Most of us don’t have time to wait that long. Costs associated with physical inactivity total $138 billion and account for more than 11% of total health care expenditures, MU says, citing government data. We need to get ourselves off the couch and do what we can to stay healthy — especially with those high-deductible health insurance plans.
The price sure does sting, but having a financial incentive to keep fit is bound to help us in the long run and represents the personal stake consumers have in curbing the cost of health care. And it’s the only one they can control.
Wellness over policy
A couple of weeks ago, we gathered representatives from some major health care providers and insurers to review potential questions for a symposium focusing on health care costs and solutions scheduled for 8 to 10 a.m. Sept. 17 at the Derryfield Restaurant.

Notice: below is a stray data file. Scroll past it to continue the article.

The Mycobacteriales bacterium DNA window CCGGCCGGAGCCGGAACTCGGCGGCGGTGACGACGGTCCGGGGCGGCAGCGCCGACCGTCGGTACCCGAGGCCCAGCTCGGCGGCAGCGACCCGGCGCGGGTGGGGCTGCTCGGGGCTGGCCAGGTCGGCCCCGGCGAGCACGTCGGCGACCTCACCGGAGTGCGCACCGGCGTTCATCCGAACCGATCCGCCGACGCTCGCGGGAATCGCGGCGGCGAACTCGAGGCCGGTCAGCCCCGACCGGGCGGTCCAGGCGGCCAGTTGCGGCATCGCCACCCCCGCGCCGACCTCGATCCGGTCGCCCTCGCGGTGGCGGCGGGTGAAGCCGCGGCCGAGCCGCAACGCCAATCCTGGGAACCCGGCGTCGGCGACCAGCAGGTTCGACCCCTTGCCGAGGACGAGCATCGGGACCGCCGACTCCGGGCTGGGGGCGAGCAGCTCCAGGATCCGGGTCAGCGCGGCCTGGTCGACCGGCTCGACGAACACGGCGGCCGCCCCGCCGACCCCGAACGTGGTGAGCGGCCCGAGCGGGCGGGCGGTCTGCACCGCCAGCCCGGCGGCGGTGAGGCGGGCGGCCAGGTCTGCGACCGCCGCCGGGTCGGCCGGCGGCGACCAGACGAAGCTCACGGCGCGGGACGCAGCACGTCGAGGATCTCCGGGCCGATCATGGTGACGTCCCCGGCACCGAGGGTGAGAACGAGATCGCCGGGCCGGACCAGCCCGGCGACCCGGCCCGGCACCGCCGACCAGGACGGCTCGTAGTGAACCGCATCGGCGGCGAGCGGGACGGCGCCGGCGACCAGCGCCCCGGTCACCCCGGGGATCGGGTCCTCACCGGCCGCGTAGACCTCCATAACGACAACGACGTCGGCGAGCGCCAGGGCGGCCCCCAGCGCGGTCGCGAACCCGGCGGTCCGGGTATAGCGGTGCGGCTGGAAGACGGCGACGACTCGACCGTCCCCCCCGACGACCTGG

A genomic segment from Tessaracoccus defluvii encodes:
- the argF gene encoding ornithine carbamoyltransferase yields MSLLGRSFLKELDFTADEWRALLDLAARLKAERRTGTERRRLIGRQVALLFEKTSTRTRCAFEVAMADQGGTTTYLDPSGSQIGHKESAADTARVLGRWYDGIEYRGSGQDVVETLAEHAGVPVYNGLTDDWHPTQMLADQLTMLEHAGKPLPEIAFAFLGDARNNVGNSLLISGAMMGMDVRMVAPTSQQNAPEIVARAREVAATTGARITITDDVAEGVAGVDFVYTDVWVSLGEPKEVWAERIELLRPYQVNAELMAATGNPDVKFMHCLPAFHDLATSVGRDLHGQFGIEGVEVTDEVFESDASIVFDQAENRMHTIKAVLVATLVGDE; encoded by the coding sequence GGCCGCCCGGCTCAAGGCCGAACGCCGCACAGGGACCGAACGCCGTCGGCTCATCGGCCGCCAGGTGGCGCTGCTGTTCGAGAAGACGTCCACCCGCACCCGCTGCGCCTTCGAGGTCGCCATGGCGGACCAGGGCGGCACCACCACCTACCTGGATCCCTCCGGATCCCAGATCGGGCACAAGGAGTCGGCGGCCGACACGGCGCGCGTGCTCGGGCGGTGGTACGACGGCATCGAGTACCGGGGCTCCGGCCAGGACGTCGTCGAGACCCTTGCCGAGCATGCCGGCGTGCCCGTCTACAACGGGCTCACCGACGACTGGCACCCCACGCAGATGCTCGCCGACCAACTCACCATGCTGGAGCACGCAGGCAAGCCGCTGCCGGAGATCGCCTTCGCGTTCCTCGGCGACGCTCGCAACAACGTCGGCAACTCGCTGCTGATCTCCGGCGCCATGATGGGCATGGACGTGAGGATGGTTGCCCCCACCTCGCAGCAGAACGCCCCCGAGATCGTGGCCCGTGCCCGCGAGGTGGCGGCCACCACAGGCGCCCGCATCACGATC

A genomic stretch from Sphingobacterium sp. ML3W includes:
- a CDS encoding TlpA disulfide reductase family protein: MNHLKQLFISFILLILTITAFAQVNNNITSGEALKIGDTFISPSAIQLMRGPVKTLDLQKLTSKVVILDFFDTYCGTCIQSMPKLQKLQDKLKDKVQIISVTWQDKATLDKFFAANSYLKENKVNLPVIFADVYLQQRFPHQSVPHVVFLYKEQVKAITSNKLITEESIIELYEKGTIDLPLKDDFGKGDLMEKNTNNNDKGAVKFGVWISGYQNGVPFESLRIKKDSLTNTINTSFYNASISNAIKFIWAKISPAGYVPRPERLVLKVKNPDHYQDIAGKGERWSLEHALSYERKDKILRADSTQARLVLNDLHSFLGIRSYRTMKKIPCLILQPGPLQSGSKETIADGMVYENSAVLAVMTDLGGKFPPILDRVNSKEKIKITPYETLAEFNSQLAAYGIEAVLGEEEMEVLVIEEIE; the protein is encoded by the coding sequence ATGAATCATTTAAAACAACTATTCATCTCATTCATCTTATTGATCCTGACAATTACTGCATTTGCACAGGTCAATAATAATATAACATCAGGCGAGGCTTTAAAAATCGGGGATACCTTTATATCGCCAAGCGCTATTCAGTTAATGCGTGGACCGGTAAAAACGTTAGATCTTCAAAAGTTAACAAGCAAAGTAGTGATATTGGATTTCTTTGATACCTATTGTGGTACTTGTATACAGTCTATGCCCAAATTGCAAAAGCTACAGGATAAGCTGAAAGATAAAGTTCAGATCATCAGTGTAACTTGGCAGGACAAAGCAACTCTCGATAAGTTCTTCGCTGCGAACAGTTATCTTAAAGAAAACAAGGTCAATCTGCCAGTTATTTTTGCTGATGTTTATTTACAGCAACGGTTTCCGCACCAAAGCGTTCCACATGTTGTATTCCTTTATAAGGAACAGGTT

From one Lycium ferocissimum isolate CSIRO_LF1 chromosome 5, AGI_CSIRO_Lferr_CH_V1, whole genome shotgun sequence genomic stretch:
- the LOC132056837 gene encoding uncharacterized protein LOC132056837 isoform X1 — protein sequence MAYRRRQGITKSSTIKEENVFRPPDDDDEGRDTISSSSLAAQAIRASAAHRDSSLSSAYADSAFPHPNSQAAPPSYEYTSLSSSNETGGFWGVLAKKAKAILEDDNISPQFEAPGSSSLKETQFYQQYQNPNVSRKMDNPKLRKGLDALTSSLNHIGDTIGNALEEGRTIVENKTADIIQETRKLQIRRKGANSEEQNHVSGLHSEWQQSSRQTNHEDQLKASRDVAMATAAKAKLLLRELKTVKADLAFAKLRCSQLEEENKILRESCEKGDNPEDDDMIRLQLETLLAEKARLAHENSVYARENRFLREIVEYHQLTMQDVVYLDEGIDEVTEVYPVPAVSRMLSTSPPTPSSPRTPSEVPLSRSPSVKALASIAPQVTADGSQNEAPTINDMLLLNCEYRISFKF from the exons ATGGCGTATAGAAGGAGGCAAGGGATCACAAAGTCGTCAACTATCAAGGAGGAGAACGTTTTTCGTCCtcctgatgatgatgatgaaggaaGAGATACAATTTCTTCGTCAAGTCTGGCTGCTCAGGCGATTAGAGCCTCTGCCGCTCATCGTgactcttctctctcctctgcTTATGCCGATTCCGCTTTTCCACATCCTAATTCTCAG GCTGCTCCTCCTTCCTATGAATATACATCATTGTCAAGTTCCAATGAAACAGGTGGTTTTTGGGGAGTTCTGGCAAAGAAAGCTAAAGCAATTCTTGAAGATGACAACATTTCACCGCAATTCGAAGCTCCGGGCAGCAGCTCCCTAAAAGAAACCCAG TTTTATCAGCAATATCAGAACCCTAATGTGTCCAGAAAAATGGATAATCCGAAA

We learned pretty quickly that these medical executives loved to talk about health care policy as much as we do.
In other words, not much. They expressed the same kind of frustration about the complexity of our health care system as consumers do. These medical officers and business executives would much rather talk about what they can do to improve wellness in their communities.
“A total joint replacement is interesting. Not needing one is more interesting,” said Greg Baxter, M.D., president of Elliot Health System.
Baxter talked about the challenges health care providers are facing in securing the talent they need and responding to higher and higher patient volume while trying to contain the cost of care.